• The CCDA had presented an injunction against the eviction order last week. Courts have not ruled to invalidate that injunction, so it should have remained in effect, preventing the eviction.
  • While the country braces itself for the second round of elections, the state has flagrantly violated a national law prohibiting evictions during this period.
  • State forces are meant to be unarmed, act non-violently and keep citizens safe from harm. Further, they must give community members time to collect their things. In reality, community members often receive little to no warning, with authorities giving as little as 30 minutes’ notice of an eviction. In this case, a judge had already granted another 24 hours for the community members to retrieve their things. Nonetheless, despite the presence of the judge, highly-armed riot police, COPADEH, and the Human Rights Ombudsman (PDH) at the scene, the state did nothing to protect community members. Instead, they allowed a group of armed men, supposedly private security, to light community members’ homes and possessions on fire. Burning homes is a purely punitive and illegal tactic, reminiscent of the Internal Armed Conflict when state forces would destroy fleeing communities’ homes, livestock, crops and possessions, making survival difficult even when communities escaped a massacre.
  • Even when a judge authorizes an eviction, the state must ensure citizen safety and meet basic human needs of shelter, food and sanitation. Despite years of warning, the relevant state actors provided no humanitarian measures or housing for community members. Instead, community members are camping outside the town’s entrance. They are considering renting a neighboring piece of land, so they can stay close to their territories. Meanwhile, the CCDA is working to improvise basic humanitarian support like food and improvised shelters. Nueva Jerusalen joins many other communities essentially living as Internally Displaced Peoples in Guatemala.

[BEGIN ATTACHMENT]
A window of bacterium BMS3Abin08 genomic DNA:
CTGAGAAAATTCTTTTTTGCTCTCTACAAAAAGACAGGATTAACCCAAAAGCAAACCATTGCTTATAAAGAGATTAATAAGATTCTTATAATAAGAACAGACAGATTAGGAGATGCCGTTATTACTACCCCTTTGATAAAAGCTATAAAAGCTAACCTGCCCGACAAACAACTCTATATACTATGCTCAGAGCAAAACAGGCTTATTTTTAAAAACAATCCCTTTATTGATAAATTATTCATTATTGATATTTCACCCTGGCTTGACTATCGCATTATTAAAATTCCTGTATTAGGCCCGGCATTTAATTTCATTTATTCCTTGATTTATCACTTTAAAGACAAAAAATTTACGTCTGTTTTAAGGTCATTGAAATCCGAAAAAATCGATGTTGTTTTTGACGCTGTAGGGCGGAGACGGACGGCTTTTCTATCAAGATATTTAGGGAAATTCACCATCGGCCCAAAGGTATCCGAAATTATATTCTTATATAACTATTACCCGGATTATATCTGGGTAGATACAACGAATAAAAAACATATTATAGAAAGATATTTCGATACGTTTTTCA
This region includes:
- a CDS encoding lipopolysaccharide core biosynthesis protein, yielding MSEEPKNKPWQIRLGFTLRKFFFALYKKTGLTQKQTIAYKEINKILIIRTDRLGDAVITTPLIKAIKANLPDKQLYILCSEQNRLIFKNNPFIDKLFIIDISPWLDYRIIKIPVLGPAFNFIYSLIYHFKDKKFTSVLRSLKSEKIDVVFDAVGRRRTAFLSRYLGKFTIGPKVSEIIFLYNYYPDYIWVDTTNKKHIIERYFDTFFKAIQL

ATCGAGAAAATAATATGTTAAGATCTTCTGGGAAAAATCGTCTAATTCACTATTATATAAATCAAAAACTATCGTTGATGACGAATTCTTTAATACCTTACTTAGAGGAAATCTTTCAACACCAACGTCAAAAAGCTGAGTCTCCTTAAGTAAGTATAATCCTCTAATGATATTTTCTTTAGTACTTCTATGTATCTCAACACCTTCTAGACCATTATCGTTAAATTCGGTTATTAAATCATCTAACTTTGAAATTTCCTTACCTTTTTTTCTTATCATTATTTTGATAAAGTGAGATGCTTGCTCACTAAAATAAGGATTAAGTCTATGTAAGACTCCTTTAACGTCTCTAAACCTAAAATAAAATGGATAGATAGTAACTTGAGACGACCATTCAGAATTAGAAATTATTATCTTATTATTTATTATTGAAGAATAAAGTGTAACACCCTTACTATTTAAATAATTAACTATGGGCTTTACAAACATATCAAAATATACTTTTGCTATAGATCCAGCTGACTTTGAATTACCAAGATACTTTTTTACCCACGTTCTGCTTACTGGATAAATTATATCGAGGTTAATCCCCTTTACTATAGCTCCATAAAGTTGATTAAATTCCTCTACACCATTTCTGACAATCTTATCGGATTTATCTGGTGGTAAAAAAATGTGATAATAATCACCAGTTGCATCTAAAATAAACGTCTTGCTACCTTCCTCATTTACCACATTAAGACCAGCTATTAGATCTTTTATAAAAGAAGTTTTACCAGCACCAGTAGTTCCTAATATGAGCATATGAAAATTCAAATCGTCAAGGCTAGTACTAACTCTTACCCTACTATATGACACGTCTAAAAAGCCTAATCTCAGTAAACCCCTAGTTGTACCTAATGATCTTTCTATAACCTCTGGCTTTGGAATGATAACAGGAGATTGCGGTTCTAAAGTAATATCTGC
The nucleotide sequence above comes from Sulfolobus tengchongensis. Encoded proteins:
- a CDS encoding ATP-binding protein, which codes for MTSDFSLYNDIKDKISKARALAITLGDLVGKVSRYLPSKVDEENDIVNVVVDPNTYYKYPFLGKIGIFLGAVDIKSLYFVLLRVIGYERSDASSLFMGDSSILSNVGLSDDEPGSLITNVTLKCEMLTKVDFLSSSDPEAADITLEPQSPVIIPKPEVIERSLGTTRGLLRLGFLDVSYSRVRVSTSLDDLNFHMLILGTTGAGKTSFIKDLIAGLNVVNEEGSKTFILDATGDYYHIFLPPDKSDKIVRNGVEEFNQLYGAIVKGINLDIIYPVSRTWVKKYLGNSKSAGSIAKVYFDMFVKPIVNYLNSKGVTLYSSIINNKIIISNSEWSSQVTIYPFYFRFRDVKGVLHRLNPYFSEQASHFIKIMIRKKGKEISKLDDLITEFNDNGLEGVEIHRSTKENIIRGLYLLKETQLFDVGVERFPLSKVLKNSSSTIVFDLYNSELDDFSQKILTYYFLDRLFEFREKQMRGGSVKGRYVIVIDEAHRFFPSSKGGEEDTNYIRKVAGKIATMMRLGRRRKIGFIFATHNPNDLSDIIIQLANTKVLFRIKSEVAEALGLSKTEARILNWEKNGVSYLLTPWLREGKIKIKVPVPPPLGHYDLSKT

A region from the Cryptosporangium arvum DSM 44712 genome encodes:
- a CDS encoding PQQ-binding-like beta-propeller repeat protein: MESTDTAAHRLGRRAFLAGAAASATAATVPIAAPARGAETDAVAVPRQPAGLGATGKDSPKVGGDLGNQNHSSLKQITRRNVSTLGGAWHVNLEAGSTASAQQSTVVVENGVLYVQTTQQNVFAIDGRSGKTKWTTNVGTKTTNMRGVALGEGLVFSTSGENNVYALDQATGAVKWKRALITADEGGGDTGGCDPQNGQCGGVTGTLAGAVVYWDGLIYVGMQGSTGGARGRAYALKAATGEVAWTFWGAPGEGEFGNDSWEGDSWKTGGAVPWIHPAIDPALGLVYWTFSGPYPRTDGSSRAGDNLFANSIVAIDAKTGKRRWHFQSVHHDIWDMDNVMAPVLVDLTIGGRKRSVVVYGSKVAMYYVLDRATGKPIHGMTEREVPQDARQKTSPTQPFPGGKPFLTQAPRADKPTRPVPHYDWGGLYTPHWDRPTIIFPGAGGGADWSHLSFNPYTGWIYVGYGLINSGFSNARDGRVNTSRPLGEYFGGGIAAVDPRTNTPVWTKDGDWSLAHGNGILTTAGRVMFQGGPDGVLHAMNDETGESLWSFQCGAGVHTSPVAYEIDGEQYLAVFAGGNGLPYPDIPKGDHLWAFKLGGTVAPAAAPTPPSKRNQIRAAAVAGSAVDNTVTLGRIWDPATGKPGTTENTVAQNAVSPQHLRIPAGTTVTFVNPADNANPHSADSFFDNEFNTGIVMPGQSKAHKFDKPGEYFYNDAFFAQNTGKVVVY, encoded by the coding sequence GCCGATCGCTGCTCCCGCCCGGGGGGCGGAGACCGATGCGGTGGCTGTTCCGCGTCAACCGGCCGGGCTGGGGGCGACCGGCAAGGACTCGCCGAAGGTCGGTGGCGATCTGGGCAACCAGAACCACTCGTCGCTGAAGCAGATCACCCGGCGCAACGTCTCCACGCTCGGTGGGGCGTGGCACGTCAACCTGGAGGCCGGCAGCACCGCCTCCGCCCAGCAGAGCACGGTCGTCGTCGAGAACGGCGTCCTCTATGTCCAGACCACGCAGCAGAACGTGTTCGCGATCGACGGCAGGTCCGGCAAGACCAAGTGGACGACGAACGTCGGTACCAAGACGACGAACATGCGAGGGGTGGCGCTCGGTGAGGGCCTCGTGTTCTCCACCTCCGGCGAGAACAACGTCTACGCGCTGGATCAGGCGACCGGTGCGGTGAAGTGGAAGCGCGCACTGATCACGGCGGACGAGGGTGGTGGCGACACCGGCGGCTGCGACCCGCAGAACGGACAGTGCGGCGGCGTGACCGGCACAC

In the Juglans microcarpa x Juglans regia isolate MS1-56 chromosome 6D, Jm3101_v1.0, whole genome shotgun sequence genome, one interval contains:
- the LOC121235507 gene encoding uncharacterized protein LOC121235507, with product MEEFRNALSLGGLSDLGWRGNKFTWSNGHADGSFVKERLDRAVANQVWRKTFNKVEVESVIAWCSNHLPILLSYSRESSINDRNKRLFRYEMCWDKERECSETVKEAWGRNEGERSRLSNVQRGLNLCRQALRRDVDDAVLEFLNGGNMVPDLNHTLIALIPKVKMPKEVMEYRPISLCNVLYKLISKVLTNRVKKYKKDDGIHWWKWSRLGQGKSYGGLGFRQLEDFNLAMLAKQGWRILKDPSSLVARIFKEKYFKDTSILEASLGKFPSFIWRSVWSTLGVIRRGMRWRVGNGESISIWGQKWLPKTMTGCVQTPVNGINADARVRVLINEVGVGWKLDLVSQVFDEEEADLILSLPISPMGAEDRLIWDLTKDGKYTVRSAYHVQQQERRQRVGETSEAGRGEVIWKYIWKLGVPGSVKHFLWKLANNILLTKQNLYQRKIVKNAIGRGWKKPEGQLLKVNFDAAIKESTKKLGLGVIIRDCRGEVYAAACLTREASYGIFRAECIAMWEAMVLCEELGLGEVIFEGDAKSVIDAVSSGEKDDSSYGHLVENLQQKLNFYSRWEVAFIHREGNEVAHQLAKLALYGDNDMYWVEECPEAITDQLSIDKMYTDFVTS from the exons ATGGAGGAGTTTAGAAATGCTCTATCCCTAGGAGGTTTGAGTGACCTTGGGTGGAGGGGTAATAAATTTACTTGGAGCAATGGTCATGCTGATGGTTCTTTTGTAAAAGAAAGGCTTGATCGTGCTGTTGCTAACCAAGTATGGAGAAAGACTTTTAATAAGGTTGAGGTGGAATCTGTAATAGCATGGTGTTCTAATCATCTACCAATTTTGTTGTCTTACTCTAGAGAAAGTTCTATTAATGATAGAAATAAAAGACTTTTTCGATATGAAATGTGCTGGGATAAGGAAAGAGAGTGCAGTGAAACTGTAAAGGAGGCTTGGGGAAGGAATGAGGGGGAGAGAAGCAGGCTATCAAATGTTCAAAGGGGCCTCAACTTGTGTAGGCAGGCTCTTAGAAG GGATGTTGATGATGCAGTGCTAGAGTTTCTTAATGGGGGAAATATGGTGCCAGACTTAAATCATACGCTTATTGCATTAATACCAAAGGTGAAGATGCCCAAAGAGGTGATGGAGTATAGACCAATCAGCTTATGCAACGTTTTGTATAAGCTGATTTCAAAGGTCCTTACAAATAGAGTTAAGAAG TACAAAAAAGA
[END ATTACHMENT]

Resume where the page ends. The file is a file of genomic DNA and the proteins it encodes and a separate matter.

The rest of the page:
CCDA presents an injunction, photo credit: CCDA.

The Community’s Struggle to Reclaim their Territory Continues Forward

The state’s purposeful ineptitude and violence has left 53 Indigenous Xinka families homeless, landless, thrust into deeper poverty and food insecurity, and vulnerable to ongoing private and state violence.

Despite the devastation, community members refuse to abandon their land, remaining close and vowing to continue forward with their resistance in the face of racism, state-sanctioned violence, and dispossession.

Want to learn more about the CCDA’s work to support communities struggling to defend their lands in territories? Check out their website, follow their Twitter, or attend an upcoming, Spanish-language forum on “Guaranteeing Indigenous Territory to Protect Life,” organized by the International Land Coalition in which the CCDA participates.